Navigating the Digital Transformation of the Insurance Industry: Trends, Challenges, and Guiding Principles

The insurance industry is going through a significant digital transformation, and Finaps aims to be at the forefront of this change. In this article, Managing Partner Lonneke Makhija discusses some of the key trends and challenges the insurance industry is facing, as well as the guiding principles for approaching a successful digital transformation.

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Lonneke Makhija – Meet Our Team

Managing Partner

The insurance industry has been around for a long time, and over the years it has developed a large and complex system of policies and processes, a.o. due to stricter regulations that can be difficult to navigate. This can create specific challenges when it comes to day-to-day operations, such as processing claims and preventing fraud. Nonetheless, developments in the Insurance industry are changing the landscape.

Claim processing

One of the challenges of claim processing is that it can be a time-consuming and complicated process. Insurance companies need to verify the details of a claim, assess the damage or loss, and determine the appropriate payout or compensation. This can involve collecting a lot of information from various sources, such as medical records, police reports, and witness statements. In addition, simplifying the claim process is needed to create a better customer journey. Makhija uses the example that she still has to manually fill in numerous forms of paperwork when filing a claim, this is where opportunities for digitalization lie.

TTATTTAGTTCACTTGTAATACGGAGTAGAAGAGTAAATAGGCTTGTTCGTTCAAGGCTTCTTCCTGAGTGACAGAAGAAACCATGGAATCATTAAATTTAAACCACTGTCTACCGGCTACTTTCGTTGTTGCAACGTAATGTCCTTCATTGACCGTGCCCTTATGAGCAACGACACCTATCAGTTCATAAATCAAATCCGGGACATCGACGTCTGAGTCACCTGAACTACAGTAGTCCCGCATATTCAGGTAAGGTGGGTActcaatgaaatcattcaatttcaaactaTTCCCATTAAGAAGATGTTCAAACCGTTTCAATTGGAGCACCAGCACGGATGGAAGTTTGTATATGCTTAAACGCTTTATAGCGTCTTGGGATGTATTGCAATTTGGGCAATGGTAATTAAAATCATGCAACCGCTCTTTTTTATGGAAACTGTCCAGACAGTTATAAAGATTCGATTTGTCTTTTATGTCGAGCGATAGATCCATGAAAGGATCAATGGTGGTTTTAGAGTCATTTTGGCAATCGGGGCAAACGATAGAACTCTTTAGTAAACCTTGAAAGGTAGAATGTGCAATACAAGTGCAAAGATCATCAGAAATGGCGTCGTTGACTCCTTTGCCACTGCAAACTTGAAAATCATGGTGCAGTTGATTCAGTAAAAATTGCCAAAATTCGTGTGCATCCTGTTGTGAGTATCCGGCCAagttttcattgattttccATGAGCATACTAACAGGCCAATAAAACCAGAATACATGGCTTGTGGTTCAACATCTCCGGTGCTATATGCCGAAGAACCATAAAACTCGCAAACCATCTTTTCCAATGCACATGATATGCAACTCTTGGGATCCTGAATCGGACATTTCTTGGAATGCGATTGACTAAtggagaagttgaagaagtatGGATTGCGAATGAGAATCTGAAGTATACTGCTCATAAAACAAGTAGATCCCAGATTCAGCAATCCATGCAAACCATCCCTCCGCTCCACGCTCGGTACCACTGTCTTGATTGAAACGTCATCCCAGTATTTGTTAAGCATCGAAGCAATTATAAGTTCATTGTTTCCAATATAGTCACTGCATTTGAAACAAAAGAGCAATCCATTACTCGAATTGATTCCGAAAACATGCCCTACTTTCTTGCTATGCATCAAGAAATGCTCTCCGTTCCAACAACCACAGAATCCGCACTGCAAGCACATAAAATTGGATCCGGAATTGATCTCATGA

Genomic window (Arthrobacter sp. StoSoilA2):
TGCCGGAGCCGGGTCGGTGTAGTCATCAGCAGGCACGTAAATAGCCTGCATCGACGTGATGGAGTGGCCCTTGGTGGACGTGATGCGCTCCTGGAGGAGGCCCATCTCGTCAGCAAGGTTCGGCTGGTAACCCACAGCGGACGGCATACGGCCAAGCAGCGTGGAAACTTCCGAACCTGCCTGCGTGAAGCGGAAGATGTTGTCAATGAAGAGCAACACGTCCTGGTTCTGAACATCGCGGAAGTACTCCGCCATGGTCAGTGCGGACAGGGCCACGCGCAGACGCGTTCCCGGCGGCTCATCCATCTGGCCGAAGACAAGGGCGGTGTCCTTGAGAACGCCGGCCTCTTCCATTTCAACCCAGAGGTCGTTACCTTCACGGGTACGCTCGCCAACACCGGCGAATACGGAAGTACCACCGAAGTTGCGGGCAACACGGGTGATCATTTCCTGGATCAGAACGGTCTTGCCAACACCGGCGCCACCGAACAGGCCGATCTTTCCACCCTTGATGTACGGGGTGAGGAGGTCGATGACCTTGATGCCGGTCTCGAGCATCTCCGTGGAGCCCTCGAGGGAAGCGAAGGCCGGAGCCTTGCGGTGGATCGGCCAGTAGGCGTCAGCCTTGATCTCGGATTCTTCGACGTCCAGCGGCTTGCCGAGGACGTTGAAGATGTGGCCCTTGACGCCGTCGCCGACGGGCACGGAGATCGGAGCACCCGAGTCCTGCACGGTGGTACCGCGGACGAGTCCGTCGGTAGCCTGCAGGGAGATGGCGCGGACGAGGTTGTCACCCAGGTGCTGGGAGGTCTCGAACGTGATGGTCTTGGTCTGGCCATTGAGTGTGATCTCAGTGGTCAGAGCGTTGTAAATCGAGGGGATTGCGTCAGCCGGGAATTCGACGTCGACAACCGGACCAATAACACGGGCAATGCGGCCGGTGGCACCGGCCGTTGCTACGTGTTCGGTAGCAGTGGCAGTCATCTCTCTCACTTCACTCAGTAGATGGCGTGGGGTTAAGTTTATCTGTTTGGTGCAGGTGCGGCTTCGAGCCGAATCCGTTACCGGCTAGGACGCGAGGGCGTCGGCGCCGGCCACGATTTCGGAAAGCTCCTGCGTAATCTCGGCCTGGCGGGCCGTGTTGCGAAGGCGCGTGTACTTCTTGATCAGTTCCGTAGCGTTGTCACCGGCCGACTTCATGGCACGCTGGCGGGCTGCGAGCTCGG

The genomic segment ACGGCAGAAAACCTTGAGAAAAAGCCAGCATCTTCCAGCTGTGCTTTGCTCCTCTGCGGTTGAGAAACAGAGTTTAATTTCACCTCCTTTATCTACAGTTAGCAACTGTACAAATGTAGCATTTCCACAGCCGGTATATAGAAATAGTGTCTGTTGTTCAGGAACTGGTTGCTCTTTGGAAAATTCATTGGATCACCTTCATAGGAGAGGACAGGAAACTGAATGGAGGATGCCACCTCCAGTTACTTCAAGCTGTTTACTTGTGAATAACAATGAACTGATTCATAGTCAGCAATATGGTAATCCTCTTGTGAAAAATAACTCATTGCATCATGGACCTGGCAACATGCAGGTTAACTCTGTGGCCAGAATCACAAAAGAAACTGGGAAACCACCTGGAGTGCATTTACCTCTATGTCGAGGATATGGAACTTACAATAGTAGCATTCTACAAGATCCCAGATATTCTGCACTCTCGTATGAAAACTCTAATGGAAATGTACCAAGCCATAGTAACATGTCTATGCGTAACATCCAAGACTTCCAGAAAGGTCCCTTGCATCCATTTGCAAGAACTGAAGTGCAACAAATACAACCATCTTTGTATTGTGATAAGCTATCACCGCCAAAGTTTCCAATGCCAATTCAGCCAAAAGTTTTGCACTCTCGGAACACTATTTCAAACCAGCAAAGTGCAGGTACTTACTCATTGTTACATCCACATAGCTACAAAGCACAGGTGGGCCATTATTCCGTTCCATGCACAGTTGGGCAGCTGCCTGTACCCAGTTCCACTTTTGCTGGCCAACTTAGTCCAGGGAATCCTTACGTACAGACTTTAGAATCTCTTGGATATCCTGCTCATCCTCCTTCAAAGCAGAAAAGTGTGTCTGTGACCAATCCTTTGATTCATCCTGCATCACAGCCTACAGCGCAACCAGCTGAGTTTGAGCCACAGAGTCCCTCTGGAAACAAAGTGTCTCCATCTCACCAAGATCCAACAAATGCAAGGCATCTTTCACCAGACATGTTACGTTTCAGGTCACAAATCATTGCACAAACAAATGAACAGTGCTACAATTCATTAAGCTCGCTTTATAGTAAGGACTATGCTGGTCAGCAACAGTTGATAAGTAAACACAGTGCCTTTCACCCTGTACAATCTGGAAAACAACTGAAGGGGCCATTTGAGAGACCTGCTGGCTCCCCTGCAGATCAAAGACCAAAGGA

Fraud prevalence

Another challenge is the prevalence of fraud. Some people may try to take advantage of the system by filing false claims or exaggerating the extent of their losses. “So what you actually need is a core processing of your base and a user-friendly user interface that simplifies claims handling, but can also deal well with claims fraud on the backend.” “In addition, there is still a lack of trust in the insurance market. Then there is still the question that arises: should I even get insurance? Or am I always over-insuring myself and is it not beneficial, as I will ultimately pay back any claims through higher premiums.”

When asked which trends Makhija identifies in the insurance industry she lists a few things:

  1. Embedded insurance
  2. Real-time and dynamic pricing
  3. AI for intelligent communication
  4. Organisational data structure & client onboarding
  5. Who owns my data?

Embedded insurance

Embedded insurance is the integration of insurance products and services into other products or services that a customer is already purchasing. This trend is changing the way people purchase insurance, making it more convenient and seamless for customers. This can also lead to increased customer loyalty and retention for the companies offering embedded insurance.  For example, when you purchase a flight ticket, you may have the option to purchase travel insurance at the same time. This translates into API-services in new customer journeys which requires a new vision on integrations.

Real-time and Dynamic pricing

AI powered pricing, creating policies that can be more affordable for low-risk customers. High risk policyholders have a different premium model based on various factors and user behaviours.  For vehicle insurance for instance, the price will be determined based on the type of vehicle used, measured against time, distance, behavior and place. This differs from traditional insurance, which attempts to differentiate and reward “safe” drivers, giving them lower premiums and/or a no-claims bonus. However, conventional differentiation is a reflection of history rather than present patterns of behaviour. This means that it may take a long time before safer patterns of driving and changes in lifestyle feed through into the premiums paid. This trend is changing the way insurance companies evaluate risk and offer pricing options.

AI for Intelligent Communication: